The European Parliament,

–  having regard to Articles 2, 3, 6, 7, 9, 10, 11 and 49 of the Treaty on European Union (TEU) and Articles 9, 10 and 16 of the Treaty on the Functioning of the European Union (TFEU),

–  having regard to Article 11 of the Charter of Fundamental Rights of the European Union,

–  having regard to Article 10 of the European Convention on Human Rights (ECHR), the case law of the European Court of Human Rights (ECtHR) and the European Social Charter,

–  having regard to the International Convention on the Elimination of All Forms of Racial Discrimination (ICERD), adopted and opened for signature and ratification by UN General Assembly resolution 2106 of 21 December 1965,

–  having regard to Regulation (EC) No 1049/2001 of the European Parliament and of the Council of 30 May 2001 regarding public access to European Parliament, Council and Commission documents(1),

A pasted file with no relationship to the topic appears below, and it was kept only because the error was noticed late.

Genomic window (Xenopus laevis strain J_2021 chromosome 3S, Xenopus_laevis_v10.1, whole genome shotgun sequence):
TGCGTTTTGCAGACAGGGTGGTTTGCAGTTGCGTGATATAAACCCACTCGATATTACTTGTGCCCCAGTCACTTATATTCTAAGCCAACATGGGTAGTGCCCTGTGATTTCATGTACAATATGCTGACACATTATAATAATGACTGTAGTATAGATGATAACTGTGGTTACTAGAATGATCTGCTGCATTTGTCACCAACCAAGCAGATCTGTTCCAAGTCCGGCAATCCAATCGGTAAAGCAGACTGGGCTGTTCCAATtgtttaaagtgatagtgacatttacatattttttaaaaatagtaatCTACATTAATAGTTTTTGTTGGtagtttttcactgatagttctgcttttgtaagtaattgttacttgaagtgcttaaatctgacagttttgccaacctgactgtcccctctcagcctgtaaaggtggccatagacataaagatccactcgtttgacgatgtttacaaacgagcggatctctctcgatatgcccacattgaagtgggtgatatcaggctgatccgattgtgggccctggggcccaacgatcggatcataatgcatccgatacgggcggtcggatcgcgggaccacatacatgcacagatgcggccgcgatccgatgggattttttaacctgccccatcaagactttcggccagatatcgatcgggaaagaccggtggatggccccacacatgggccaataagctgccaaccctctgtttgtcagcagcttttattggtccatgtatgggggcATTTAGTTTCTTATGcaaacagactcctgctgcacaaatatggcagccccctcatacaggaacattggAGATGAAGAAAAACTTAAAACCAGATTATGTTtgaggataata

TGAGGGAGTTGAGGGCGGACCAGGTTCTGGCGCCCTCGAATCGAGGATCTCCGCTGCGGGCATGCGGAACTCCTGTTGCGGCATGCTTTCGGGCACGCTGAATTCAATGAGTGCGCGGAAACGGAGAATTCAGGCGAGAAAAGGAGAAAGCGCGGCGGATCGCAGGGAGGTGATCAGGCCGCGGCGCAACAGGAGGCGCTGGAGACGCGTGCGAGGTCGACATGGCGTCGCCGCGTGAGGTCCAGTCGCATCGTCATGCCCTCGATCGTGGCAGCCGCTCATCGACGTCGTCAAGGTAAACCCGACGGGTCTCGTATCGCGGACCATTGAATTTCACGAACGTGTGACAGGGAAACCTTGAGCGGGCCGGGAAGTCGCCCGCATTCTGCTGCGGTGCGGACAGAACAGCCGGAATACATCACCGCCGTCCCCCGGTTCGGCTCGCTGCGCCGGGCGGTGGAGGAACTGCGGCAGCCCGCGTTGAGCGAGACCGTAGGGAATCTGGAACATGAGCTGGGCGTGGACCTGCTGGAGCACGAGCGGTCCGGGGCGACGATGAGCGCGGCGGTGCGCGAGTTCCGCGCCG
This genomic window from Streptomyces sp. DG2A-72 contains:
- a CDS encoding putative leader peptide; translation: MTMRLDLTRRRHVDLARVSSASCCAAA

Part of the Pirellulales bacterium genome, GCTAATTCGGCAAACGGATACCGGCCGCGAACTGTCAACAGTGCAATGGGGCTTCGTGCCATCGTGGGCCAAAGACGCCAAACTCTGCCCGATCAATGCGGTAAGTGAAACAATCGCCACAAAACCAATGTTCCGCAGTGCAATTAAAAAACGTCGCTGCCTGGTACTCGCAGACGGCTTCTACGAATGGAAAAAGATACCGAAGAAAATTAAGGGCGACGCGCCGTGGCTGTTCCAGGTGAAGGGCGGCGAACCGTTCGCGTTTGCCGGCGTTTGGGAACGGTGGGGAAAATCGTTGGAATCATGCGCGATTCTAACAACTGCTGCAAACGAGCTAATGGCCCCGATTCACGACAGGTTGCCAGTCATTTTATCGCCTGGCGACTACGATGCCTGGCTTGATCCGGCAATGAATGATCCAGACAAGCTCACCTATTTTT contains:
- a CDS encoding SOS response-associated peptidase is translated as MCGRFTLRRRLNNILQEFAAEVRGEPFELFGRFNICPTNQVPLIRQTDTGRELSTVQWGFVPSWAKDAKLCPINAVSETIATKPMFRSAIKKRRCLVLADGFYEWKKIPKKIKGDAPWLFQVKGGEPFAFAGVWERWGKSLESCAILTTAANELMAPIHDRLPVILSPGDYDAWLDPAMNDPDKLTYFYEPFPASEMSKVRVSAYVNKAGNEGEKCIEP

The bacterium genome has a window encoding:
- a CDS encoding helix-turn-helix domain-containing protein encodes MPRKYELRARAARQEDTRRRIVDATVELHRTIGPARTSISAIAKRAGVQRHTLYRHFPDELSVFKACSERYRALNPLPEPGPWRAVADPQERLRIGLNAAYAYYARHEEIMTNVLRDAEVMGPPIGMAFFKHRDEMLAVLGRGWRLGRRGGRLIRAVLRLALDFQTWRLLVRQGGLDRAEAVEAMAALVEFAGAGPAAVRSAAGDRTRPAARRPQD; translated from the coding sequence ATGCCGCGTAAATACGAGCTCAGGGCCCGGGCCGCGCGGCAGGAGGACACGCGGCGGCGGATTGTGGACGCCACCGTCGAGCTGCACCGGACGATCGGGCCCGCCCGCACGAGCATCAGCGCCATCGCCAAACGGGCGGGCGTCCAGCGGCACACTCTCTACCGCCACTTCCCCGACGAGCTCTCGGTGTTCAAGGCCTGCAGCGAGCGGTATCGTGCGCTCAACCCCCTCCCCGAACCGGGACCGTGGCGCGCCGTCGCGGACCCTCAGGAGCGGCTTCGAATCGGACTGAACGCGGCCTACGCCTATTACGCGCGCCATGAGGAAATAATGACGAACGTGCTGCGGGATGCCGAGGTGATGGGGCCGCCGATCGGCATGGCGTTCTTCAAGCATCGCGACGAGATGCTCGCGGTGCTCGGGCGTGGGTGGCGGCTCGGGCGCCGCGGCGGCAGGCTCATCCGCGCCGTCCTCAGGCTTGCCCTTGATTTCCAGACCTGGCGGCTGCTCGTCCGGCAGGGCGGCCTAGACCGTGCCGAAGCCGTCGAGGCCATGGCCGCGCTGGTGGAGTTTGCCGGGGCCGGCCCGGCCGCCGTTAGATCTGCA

–  having regard to Protocol No 29 on the System of Public Broadcasting in the Member States,

–  having regard to the European Charter on Freedom of the Press,

–  having regard to the Council of Europe Convention on preventing and combating violence against women and domestic violence,

–  having regard to the declarations, recommendations and resolutions of the Committee of Ministers and Parliamentary Assembly of the Council of Europe and the Opinions and the Rule of Law Checklist of the Venice Commission,

–  having regard to the Council of Europe study entitled ‘Journalists under pressure – Unwarranted interference, fear and self-censorship in Europe’,